The global pandemic did not take place: cancellation, denial and the normal new
AbstractAsserting that the global pandemic did not place is not to deny its human cost but, influenced by Baudrillard, Barthes, Berardi and others, to focus on its function as paradox and myth. The depiction of the pandemic as catastrophe or endpoint has obscured its use as cover for extending exploitation and inequality in the service of returning to normality, new or otherwise. This chapter draws on a range of theories, philosophies and other forms of writing to consider the existential and epistemological threats, and opportunities for change, created by the pandemic. Our exploration of its implications is applied primarily to education because it is a key area in and through which the pandemic’s effects can be examined and mediated. To do this, our analysis explores issues of cancellation, denial, depersonalization, vulnerability and remembering/forgetting. We conclude by asserting that so much of our understanding of the pandemic is out of its depth that we need to use theoretical insights like those we have drawn on to examine and resist the myths and pretences that have been used to disguise that failure of understanding and to create new knowledge ecologies and forms of education.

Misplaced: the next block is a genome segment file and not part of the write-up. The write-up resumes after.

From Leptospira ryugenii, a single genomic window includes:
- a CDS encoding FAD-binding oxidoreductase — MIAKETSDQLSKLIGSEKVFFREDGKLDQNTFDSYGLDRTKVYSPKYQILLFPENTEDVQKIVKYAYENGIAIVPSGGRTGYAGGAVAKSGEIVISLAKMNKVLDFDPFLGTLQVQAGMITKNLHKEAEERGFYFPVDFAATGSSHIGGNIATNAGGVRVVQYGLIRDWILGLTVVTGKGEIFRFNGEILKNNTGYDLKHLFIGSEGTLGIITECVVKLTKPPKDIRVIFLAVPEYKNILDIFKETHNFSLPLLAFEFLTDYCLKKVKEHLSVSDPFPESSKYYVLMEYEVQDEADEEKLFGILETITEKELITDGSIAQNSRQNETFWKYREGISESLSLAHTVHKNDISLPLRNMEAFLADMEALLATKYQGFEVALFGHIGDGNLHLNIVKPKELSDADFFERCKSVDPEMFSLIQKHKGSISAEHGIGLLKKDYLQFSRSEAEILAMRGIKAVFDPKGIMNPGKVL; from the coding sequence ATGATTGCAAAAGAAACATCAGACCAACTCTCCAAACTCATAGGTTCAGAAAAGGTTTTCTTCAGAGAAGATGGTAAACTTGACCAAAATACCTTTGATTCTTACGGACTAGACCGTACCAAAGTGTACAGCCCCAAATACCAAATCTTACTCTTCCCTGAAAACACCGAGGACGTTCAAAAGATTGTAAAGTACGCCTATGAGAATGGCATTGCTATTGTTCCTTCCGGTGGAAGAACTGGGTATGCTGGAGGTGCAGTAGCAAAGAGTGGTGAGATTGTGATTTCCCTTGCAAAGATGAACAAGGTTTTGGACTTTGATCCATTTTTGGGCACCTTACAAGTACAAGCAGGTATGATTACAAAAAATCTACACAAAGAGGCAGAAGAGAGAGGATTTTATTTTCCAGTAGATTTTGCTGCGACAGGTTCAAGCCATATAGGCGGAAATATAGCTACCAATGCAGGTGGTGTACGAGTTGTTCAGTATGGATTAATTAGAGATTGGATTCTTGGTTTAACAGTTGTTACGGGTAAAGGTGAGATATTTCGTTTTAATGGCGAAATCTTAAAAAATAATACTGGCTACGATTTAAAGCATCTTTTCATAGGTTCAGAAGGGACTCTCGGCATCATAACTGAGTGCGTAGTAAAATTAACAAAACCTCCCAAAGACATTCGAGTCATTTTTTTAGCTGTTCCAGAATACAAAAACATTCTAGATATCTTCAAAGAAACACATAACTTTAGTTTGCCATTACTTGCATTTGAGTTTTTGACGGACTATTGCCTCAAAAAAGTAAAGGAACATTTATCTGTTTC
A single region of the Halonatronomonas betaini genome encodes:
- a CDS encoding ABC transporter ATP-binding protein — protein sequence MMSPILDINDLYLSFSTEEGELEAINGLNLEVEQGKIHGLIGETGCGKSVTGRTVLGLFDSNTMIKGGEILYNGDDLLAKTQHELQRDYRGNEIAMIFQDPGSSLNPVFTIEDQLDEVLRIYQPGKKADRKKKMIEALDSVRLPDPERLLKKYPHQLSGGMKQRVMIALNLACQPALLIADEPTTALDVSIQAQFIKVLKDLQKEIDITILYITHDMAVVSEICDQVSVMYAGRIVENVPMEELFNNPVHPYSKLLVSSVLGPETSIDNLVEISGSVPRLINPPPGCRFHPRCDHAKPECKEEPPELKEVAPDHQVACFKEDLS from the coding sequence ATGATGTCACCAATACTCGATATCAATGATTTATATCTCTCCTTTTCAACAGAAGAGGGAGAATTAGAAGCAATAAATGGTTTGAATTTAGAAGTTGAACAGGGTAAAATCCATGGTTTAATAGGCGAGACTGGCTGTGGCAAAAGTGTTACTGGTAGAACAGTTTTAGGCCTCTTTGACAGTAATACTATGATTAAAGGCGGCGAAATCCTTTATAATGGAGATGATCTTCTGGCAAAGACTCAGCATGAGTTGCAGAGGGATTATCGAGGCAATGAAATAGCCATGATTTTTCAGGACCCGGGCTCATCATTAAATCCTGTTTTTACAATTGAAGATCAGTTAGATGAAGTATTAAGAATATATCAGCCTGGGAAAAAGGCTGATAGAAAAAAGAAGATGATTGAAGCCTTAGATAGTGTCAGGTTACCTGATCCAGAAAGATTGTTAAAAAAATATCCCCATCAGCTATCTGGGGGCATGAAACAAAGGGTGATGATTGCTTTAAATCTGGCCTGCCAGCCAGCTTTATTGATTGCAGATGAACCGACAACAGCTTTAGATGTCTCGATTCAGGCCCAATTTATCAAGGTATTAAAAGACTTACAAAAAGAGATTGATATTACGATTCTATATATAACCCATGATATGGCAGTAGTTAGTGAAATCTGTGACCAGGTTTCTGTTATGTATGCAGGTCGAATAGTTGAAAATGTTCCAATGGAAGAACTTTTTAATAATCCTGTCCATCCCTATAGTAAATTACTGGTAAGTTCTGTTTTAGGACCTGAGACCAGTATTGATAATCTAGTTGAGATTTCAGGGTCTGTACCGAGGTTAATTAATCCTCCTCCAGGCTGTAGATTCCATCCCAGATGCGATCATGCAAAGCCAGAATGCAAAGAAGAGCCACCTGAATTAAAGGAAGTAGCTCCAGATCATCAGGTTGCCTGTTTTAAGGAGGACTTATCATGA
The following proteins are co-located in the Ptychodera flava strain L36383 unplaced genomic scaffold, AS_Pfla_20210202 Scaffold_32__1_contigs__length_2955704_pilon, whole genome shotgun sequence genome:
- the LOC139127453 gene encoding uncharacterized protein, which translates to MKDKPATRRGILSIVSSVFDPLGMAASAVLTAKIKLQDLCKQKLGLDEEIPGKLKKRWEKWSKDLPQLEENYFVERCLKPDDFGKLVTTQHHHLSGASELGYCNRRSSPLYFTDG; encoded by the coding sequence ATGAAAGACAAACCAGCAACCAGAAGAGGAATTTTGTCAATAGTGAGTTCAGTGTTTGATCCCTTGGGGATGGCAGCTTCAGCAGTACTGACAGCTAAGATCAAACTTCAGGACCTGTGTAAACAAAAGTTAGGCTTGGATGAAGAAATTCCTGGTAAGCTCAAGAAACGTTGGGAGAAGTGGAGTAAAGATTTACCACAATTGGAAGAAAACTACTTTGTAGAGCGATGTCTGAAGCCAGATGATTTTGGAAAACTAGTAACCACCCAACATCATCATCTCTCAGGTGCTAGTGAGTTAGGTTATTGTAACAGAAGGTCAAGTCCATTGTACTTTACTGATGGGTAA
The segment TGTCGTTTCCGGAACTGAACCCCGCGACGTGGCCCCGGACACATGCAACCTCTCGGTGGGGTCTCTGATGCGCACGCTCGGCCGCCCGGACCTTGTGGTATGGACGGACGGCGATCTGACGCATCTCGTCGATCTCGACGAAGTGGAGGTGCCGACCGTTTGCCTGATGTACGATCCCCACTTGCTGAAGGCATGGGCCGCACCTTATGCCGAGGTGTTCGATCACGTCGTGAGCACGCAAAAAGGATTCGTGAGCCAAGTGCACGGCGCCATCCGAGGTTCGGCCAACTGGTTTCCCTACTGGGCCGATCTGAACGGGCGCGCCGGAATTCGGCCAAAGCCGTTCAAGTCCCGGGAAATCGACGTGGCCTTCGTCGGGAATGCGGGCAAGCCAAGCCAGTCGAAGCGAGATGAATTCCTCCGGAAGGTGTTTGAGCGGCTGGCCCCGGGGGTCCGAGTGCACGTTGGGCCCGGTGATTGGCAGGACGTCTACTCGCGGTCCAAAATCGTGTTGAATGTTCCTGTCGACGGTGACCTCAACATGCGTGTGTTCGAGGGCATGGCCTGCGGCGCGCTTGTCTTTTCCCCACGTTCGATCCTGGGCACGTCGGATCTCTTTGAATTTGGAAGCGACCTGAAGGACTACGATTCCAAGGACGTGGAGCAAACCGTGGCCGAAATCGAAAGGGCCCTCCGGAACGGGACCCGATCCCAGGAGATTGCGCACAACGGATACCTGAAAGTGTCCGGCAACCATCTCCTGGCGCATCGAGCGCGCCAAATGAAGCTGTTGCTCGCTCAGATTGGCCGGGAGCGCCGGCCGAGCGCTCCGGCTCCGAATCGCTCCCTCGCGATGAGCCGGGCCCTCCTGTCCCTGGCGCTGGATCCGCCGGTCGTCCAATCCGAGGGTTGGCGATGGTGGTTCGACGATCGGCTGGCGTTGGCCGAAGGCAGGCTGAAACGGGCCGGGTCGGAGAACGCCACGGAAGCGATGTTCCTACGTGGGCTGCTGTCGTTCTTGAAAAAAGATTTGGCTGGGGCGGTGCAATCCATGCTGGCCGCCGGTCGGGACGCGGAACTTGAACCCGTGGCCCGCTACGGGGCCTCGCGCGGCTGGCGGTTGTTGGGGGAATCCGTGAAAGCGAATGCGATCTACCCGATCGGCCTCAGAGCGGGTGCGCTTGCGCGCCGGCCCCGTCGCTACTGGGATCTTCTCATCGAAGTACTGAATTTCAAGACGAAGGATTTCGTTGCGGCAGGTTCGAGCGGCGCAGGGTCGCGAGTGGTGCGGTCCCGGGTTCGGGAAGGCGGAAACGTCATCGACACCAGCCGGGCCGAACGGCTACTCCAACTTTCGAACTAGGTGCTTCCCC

CitationBennett, P. and Jopling, M. (2022) The global pandemic did not take place: cancellation, denial and the normal new, in Peters, M.A., Jandrić, P., Hayes, S. (Eds.) Bioinformational philosophy and postdigital knowledge ecologies. Postdigital Science and Education . Springer, Cham. https://doi.org/10.1007/978-3-030-95006-4_16
TypeChapter in book
DescriptionThis is an accepted manuscript of a chapter published by Springer in Peters, M.A., Jandrić, P., Hayes, S. (eds) Bioinformational Philosophy and Postdigital Knowledge Ecologies. on 22/04/2022, available online at: https://doi.org/10.1007/978-3-030-95006-4_16 The accepted version of the publication may differ from the final published version. For re-use please see the publisher's terms and conditions.
Series/Report no.Postdigital Science and Education